Barber v. Page
In Barber v. Page, 390 U.S. 719 (1968), a witness whose testimony was sought in a state trial court was incarcerated in a federal prison in a different state.
The witness testified at the defendant's preliminary hearing, but he was in a federal penitentiary in Texas when the defendant's trial began in Oklahoma, and the prosecution made no effort to procure the witness's presence. The trial court permitted the witness's preliminary hearing testimony to be read to the jury on the ground that the witness was unavailable to testify since he was outside the jurisdiction. (Barber, supra, 390 U.S. at p. 720.)
Barber reversed the judgment and held the defendant was deprived of his Sixth Amendment right to confrontation by the introduction of the witness's former testimony. Barber held that in light of the adoption of the Uniform Act by multiple states, the mere absence of a witness from the jurisdiction is insufficient to establish due diligence when the state knows of the witness's whereabouts. (Barber, supra, 390 U.S. at p. 724 & fn. 4.) Barber held that "a witness is not 'unavailable' for purposes of the foregoing exception to the confrontation requirement unless the prosecutorial authorities have made a good-faith effort to obtain his presence at trial. The State made no such effort here, and, so far as this record reveals, the sole reason why [the witness] was not present to testify in person was because the State did not attempt to seek his presence. The right of confrontation may not be dispensed with so lightly." (Id. at pp. 724-725.)
In holding that the prosecution was required to make a good faith effort to obtain the attendance of the witness, the court noted that the ability to obtain such attendance depended on the discretionary cooperation of federal authorities.
It concluded, however, that "'the possibility of a refusal is not the equivalent of asking and receiving a rebuff.' " (Barber v. Page, supra, 390 U.S. at p. 724.)
The Court recognized the state court did not have the power to compel the attendance of a witness incarcerated in federal prison in a different state.
Federal statute, however, gave "federal courts the power to issue writs of habeas corpus ad testificandum at the request of state prosecutorial authorities." (390 U.S. at p. 724 88 S. Ct. at p. 1321.)
Furthermore, it was the policy of the federal prisons "to permit federal prisoners to testify in state court criminal proceedings pursuant to writs of habeas corpus ad testificandum issued out of state courts." (Ibid.)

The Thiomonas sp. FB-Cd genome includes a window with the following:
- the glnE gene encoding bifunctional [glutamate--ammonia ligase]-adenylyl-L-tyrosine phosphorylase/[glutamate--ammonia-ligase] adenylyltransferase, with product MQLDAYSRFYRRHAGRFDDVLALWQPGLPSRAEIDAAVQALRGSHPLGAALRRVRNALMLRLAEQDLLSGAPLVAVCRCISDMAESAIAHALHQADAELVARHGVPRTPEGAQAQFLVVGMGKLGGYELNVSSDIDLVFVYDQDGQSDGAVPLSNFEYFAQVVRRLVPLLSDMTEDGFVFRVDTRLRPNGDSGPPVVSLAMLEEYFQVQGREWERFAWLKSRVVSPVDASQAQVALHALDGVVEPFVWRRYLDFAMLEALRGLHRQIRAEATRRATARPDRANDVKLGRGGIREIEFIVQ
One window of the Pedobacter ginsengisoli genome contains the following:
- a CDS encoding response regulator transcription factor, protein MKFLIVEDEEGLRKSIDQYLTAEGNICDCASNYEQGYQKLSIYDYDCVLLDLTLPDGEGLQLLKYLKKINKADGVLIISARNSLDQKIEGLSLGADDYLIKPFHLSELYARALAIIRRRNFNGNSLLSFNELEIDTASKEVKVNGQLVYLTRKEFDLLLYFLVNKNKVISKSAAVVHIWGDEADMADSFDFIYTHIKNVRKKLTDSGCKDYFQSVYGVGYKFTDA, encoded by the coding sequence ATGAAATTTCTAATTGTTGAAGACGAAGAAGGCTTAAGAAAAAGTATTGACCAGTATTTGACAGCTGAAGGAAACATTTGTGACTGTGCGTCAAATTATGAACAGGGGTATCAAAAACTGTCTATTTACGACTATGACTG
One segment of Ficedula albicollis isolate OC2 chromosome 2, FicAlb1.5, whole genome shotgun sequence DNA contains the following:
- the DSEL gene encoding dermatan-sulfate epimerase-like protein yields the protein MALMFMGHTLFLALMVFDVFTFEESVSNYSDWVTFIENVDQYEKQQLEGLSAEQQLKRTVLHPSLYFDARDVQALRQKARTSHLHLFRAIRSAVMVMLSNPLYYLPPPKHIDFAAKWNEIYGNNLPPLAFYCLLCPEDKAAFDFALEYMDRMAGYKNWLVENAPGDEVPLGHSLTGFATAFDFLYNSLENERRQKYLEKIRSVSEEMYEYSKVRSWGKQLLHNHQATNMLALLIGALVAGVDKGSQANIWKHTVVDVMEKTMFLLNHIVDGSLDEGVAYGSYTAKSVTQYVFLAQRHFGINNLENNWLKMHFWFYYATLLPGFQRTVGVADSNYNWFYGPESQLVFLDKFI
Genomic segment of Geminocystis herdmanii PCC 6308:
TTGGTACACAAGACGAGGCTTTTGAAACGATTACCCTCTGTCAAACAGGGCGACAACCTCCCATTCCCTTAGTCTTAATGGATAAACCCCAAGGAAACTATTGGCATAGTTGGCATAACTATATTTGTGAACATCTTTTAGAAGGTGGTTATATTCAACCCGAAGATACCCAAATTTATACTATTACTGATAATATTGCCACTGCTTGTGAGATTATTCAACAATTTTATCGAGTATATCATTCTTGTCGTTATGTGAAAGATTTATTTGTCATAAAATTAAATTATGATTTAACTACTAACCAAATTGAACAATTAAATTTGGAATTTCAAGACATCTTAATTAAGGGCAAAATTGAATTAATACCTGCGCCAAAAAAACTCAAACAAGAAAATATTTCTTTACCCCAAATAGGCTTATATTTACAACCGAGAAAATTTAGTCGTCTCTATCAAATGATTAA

The Barber court concluded the defendant's right to confrontation had been violated because the prosecution did not make a good faith effort to obtain the attendance of the witness at trial. (Id. at p. 725 88 S. Ct. at p. 1322.)
In Barber, in 1968, the high court, relying on then recent changes in cooperation between states to make witnesses available at trials, rejected earlier pronouncements that a witness is unavailable simply because that witness was not present within the jurisdiction of the court. (Barber v. Page, supra, 390 U.S. at pp. 723-725 88 S. Ct. at pp. 1321-1322.)
The Mancusi court held, in 1972, that the United States had not yet made agreements with foreign countries similar to the interstate agreements found in Barber. (Mancusi v. Stubbs, supra, 408 U.S. at p. 212 92 S. Ct. at pp. 2312-2313.)
In Roberts, in 1980, the court declared that the "basic litmus of Sixth Amendment unavailability" is whether the prosecution made a good faith effort to obtain the witness's presence (Ohio v. Roberts, supra, 448 U.S. at p. 74 100 S. Ct. at p. 2543), thus implicitly rejecting the notion that a witness could be found unavailable without considering any change in the conditions that might allow the prosecutor to secure the attendance of the witness at trial.
The Roberts court warned that "if there is a possibility, albeit remote, that affirmative measures might produce the declarant, the obligation of good faith may demand their effectuation." (Ibid.)